Phelan, M., Arico, A., and Nichols, S. (2013). Thinking things and feeling things: on an alleged discontinuity in the folk metaphysics of mind. Phenomenology and the Cognitive Sciences, 12(4), 703-725.
Reuter, K. (2011). Distinguishing the appearance from the reality of pain. Journal of Consciousness Studies, 18(9-10), 94-109.
Reuter, K, Phillips, D., and Sytsma, J. (2014). Hallucinating Pain. In J. Sytsma (ed.), Advances in Experimental Philosophy of Mind, London: Bloomsbury.
Roberson, D. (2005). Color Categories Are Culturally Diverse in Cognition as Well as in Language. Cross-Cultural Research 39(1), 56-71.
Schroll-Machl, S. (2008). Kulturstandards Ostasiens. In Pradel, U.-H., Süssenguth, W., Piontek, J., Schwolgin, A. (Hrsg.), Praxishandbuch Logistik, Ergänzungslieferung Oktober, Deutscher Wirtschaftsdienst, Abschnitt II.9.3., S. 1 - 10.
Schubert, K. and Klein, M. (2011). Das Politiklexikon. Liberalismus, Marxismus, Protestantismus. In Bundeszentrale für politische Bildung. Lizenzausgabe, Dietz Verlag Bonn, 5th edition.
Sytsma, J. (2009). Phenomenological obviousness and the new science of consciousness. Philosophy of Science, 76(5), 958-969.
Sytsma, J. (2010a). Dennett’s theory of the folk theory of consciousness. Journal of Consciousness Studies, 17(3-4), 107-30.
Sytsma, J. (2010b). Folk psychology and phenomenal consciousness. Philosophy Compass, 5(8), 700-711.
Sytsma, J. (2012). Revisiting the valence account. Philosophical Topics, 40(2), 179-198.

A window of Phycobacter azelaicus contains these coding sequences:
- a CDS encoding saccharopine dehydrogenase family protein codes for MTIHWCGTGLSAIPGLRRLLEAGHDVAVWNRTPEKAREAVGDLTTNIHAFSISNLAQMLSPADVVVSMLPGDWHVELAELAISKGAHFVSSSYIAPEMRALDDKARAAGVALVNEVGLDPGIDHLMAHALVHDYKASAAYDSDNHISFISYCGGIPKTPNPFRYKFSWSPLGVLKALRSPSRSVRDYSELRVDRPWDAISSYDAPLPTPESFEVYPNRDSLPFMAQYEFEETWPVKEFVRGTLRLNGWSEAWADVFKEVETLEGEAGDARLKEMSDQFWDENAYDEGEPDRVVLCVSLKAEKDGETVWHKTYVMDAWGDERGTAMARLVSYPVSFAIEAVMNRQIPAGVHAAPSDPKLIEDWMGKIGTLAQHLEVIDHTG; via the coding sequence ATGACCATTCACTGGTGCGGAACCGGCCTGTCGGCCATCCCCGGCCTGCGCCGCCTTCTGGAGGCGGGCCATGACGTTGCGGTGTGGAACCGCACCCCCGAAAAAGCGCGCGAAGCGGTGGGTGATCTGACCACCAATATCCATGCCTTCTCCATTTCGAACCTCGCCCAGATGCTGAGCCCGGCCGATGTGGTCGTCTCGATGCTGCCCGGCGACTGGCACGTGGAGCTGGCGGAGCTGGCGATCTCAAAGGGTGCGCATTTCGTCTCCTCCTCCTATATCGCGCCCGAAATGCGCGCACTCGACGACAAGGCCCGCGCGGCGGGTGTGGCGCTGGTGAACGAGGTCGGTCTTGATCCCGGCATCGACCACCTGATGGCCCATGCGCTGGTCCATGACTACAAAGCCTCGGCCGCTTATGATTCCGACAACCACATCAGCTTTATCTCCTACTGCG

Sytsma, J. (2014a). The robots of the dawn of experimental philosophy of mind. In E. Machery and E. O’Neill (eds.), Current Controversies in Experimental Philosophy, New York: Routledge.
Sytsma, J. (2014b). Attributions of Consciousness. WIREs Cognitive Science, 5(6), 635-648.
Sytsma, J. (2014c). Advances in Experimental Philosophy of Mind. London: Bloomsbury.
Sytsma, J. and Machery, E. (2009). How to study folk intuitions about consciousness. Philosophical Psychology, 22(1), 21-35.
Sytsma, J. and Machery, E. (2010). Two conceptions of subjective experience. Philosophical Studies, 151(2), 299-327.
Sytsma, J. and Machery, E.(2012). On the relevance of folk intuitions: a reply to Talbot. Consciousness and Cognition, 21(2), 654-660.
Sytsma, J. and Livengood, J. (2016). The New Experimental Philosophy: An Introduction and Guide. Peterborough, ON: Broadview Press.
Talbot, B. (2012). The irrelevance of folk intuitions to the hard problem of consciousness. Consciousness and Cognition, 21(2), 644-650.
Thomas, A. (2005). Kulturvergleichende Psychologie. 2. Auflage. Hogrefe, GÖttingen.
Varnum, M.E.W., Grossmann, I., Kitayama, S., and Nisbett, R.E. (2010). The Origin of Cultural Differences in Cognition: The Social Orientation Hypothesis. Current Directions in Psychological Science 1(19), 9-13.
Tye, M. (2006). Another look at representationalism about pain. In M. Aydede (ed.), Pain: New Papers on its Nature and the Methodology of its Study. Cambridge, MA: MIT Press.
Wierzbicka, A. (2014). “Pain” and “suffering” in cross-linguistic perspective. International Journal of Language and Culture, 1(2), 149-173.
Xiaohong, W. and Qingyuan, L. (2013). The Confucian Value of Harmony and its Influence on Chinese Social Interaction. Cross-Cultural Communication 9(1), 60-66.